US

5 things to know about the $400 million Powerball

DES MOINES, Iowa (AP) — Wednesday's Powerball drawing carries an estimated $400 million jackpot. If no one matches all the numbers, the prize potential will grow before the next drawing on Saturday. Here are five things you should know about Powerball payouts and your odds of winning.

GROWING INTO RECORD TERRITORY

The estimated $400 million jackpot is the sixth-largest in U.S. lottery history. Impressive, but it may not hold that record in a few years ... or even a few months. More than half of the 10 largest lottery jackpots have been reached since 2012. That's because major game changes to Powerball and Mega Millions have created larger jackpots in shorter periods of time. So if it seems like we were all just talking about the large, growing jackpot, it's because we were.

ROLLING, ROLLING, ROLLING

Each drawing without a winner rolls the jackpot over and makes it more lucrative. The current jackpot began its ascent at the end of 2013. That means it's rolled over more than a dozen times without a top prize winner. If no one strikes it big on Wednesday, the jackpot only gets bigger.

LET'S SAY YOU WIN: Hold off on that beachfront mansion. Financial experts agree that you should forego large vanity purchases and instead set up annuities and long-term trusts for descendants.

YOU COULD BE A WINNER EVEN IF YOU DON'T WIN THE JACKPOT: You don't have the main Powerball number on your ticket? Don't fret and keep your eyes on those other five numbers. Match those and you could win a $1 million secondary prize or a $2 million secondary "Power Play" prize if you paid an extra dollar when you bought the ticket. More than 1,000 ticketholders have won these secondary prizes since 2012. Not a bad deal.

BUT REALLY, YOU'RE NOT GOING TO WIN: Odds of winning it all are about 1-in-175 million. Officials over the years have noticed the trend that the larger the jackpot, the more interest in the top prize and a surge in players. But remember your odds of winning a jackpot of $40 million is the same as if it were the current estimated $400 million. That's because every time you play, you're still looking to match all five white balls and the red Powerball. The odds of winning don't change as the jackpot escalates, and they change very little even if you buy 10 tickets instead of one.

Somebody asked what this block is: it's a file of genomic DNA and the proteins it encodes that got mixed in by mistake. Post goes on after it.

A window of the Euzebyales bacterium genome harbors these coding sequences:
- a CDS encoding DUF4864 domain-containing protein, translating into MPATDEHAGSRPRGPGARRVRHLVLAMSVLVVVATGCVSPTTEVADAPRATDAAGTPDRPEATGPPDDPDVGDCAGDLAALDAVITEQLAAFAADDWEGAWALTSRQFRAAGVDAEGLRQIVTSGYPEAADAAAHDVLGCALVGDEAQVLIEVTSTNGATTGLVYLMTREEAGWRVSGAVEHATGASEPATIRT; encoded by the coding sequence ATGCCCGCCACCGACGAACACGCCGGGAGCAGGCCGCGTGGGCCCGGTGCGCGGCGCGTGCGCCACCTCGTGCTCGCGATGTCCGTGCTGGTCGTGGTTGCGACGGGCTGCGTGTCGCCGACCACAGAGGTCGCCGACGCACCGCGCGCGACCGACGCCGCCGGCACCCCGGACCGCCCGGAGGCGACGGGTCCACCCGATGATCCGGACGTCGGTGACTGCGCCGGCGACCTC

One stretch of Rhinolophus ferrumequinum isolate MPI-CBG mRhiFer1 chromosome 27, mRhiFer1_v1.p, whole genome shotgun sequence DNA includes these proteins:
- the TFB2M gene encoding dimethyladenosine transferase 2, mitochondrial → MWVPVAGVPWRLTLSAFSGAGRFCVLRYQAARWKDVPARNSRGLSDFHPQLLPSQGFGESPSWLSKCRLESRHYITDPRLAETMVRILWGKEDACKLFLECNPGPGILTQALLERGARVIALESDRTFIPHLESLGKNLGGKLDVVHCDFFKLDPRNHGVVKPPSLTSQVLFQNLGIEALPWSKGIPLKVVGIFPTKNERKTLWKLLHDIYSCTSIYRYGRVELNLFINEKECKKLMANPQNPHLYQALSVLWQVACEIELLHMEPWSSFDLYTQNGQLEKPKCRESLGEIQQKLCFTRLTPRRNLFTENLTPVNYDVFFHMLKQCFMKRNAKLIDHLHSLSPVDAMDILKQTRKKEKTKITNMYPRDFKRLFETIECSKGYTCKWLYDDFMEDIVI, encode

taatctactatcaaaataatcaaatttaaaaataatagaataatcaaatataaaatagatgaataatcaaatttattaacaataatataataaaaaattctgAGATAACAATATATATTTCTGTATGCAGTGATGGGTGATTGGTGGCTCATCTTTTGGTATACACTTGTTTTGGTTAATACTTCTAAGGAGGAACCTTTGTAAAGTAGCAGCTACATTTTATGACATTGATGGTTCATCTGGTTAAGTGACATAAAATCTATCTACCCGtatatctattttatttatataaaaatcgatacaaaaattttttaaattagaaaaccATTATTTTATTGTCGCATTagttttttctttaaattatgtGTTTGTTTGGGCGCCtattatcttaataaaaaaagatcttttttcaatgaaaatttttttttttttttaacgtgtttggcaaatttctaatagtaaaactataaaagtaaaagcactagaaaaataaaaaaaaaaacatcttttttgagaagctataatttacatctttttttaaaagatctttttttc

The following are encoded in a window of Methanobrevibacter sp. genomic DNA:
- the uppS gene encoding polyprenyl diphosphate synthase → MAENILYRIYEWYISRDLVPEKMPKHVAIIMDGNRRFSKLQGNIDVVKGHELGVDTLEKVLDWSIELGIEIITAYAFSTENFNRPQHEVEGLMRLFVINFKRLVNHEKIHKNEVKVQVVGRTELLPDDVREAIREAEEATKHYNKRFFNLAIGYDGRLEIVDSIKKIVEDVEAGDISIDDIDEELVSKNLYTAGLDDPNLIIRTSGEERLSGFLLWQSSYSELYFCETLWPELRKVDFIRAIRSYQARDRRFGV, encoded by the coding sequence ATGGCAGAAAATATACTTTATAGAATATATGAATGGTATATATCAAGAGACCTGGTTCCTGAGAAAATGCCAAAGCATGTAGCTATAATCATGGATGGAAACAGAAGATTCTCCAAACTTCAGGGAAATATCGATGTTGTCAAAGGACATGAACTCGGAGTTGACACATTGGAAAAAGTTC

Related Headlines

  • Powerball estimated jackpot surges to $400M

    Without a Powerball winner this weekend, the prize has climbed to $400 million — one of the largest in U.S. lottery history. Lottery officials said no one matched all six ... 

  • Mega Millions jackpot climbs as nobody wins $425M

    One of the largest jackpots in U.S. lottery history climbed even higher Saturday after no ticket matched all six numbers to win the $425 million top Mega Millions prize. 

  • Mega Millions jackpot soars to $636 million

    The Mega Millions jackpot has soared to an estimated $636 million for Tuesday night's drawing, making it the second largest lottery jackpot in U.S. history. The top prize had ... 

  • 2 winners in $636M Mega Millions drawing

    The two winning Mega Millions tickets were sold in California and Georgia, lottery officials said Wednesday. The $636 million jackpot was the second-largest lottery prize in U 

Find your future job here